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Literature │ The Real Houdini
The Devil’s Music by Jane Rusbridge
The Devil’s Music is a dark story, one which plunges the reader into a story of betrayal, fragmented memory and knots. Memory and the reliability of it plays an important role in the unraveling of this story and the lives of this seemingly normal family of five. Andrew had left home, hoping to evade all the ghosts of his past, but he has returned after his father’s death and with his return to the beach home his mother had always loved, so do his ghosts, whispering in howling wind and crashing waves.
From the very first sentence, we are swayed and knocked with the tumultuous language of the sea. Rusbridge’s atmospheric depiction of coastal life gushes off the page exposing gulfs as they wash over the reader who is hit by one tsunami wave after another. From the offset there is a sense of calm intermingled with urgency; both tug at the reader simultaneously in opposing directions. This impression is immediate and it’s only a matter of minutes before this assumption becomes clarified. Andrew has an obsession with knots, the different kinds with multiple functions, something his grandfather taught him for he was a rope maker. His hands are in constant motion, longing to tie or untie, the importance of knots in Andrew’s life become clear on page nine; “The dip and curve of the strands is thick as muscle. This is what gives rope its strength, the laying together of strands which have been twisted in opposite directions. Rope is bound together by the function of its part.” The reader is hooked in as they try to imagine Andrew’s life untangled, for there are times when he seems to flinch so hard that he only becomes further knotted.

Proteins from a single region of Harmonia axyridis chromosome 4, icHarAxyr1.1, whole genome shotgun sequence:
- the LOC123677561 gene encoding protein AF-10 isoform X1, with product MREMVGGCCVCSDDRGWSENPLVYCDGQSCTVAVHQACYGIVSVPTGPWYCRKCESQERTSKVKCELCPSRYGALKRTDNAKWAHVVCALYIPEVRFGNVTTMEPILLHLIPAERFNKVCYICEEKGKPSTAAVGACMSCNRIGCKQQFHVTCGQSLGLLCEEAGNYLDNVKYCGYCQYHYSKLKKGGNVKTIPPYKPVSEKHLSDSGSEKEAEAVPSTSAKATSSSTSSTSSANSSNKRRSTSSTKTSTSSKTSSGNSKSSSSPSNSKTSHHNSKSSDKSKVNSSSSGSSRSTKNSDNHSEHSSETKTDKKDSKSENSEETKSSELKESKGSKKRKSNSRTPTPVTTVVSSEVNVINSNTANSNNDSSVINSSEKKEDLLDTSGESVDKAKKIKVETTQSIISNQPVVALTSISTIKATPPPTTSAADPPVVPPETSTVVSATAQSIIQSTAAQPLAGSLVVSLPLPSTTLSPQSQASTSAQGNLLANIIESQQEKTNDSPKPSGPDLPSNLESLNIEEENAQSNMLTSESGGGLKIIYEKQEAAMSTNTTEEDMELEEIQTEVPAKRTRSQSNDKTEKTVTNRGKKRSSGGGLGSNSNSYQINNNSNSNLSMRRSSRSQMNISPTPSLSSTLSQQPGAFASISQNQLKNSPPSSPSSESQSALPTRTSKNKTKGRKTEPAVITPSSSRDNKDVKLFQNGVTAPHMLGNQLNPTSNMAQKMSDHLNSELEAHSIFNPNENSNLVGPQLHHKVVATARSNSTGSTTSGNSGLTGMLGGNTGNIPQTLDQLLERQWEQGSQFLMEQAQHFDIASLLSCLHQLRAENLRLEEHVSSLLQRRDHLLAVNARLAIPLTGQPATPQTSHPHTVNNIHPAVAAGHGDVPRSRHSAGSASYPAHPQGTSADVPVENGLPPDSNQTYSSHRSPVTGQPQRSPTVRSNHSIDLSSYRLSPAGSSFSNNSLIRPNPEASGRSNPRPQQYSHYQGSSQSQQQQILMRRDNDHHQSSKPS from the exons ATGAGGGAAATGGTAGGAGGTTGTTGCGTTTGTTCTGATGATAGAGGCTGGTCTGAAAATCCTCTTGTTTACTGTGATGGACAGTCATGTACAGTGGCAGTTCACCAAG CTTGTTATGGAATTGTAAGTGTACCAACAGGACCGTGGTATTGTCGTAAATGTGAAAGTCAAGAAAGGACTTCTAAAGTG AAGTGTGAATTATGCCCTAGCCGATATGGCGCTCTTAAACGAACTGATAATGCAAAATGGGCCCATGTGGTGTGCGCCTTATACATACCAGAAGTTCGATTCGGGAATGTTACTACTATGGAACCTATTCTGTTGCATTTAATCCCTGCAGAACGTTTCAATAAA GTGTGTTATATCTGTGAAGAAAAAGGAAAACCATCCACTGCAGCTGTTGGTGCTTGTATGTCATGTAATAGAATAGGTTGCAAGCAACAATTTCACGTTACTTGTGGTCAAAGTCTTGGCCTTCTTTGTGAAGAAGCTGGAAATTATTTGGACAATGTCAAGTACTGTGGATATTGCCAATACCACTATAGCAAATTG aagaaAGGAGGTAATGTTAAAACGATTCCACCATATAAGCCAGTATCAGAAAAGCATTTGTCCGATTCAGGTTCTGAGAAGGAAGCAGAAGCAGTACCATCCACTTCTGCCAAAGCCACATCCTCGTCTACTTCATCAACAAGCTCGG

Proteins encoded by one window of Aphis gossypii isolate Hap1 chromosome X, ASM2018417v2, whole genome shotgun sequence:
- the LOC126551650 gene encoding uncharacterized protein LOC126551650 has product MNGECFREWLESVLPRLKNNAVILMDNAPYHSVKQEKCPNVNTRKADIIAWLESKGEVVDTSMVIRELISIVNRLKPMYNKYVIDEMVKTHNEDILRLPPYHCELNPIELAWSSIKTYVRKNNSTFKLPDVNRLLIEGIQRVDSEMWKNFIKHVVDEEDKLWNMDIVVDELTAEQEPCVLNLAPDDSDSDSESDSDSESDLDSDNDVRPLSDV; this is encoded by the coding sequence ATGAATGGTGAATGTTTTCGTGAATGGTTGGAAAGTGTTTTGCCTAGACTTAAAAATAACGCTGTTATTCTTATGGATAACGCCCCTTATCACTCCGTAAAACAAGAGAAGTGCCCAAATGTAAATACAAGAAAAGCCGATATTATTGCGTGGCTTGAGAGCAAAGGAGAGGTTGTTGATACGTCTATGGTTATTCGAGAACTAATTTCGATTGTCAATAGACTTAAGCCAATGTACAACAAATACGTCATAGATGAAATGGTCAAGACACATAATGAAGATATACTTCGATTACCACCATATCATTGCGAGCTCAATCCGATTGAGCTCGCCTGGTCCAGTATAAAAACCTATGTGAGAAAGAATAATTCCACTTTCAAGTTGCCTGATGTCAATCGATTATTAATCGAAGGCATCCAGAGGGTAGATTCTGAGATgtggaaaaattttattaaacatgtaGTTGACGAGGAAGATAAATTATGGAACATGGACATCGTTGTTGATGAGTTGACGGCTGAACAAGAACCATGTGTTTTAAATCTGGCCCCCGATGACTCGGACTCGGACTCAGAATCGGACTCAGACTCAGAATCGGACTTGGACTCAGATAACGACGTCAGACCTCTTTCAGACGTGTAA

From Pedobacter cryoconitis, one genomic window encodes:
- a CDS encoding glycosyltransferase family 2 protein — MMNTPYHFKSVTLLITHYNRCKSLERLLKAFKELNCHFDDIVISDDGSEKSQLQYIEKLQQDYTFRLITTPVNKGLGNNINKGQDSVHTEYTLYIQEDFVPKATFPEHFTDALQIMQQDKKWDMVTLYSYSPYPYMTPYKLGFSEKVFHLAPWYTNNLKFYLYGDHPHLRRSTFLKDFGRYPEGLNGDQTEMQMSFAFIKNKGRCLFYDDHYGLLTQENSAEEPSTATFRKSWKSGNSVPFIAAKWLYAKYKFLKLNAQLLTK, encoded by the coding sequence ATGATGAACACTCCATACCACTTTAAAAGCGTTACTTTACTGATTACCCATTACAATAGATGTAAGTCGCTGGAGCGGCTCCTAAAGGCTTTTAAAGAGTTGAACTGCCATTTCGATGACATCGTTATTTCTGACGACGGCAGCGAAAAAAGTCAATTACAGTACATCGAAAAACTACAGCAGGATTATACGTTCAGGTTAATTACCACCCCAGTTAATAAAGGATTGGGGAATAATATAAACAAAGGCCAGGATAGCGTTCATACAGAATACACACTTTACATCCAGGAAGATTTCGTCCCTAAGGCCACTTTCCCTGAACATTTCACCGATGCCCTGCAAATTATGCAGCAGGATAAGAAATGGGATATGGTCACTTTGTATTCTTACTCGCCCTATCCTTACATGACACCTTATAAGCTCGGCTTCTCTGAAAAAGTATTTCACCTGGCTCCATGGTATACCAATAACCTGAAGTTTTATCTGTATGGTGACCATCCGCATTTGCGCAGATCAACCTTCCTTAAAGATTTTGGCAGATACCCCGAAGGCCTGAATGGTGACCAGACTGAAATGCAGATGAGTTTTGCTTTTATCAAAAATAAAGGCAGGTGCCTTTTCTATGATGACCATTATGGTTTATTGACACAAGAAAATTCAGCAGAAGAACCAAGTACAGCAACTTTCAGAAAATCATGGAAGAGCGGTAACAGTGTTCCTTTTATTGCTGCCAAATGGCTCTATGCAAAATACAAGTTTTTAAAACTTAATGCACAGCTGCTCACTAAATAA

Characters and the elements are brought to life seamlessly by Rusbridge’s rippling and quivering poetry- poetry of the wild. Andrew’s mother is a bound woman; she is bound to her home as a mother, a homemaker and a wife of a well established doctor, she can not afford to do no wrong. Andrew at times seems to be like a cold polished pebble- only reflective- never truly there absorbing anything, yet, it could be the absolute opposite. Andrew who is locked in the past with his younger sister, the one who was classed as “not really being there” a classic example of medical terminology in the 60s, in fact absorbs everything, every word, colour and taste to the point of over spilling. Andrew can not absorb any more of life until he can understand what really happened in his past, and the past that had once belonged to his family. The beauty of this story is not only the striking imagery cast by Rusbridge but her ability to be a wonderful storyteller, she truly captures the readers mind and refuses to let go, even at the bitter end.
(published in Avrupa)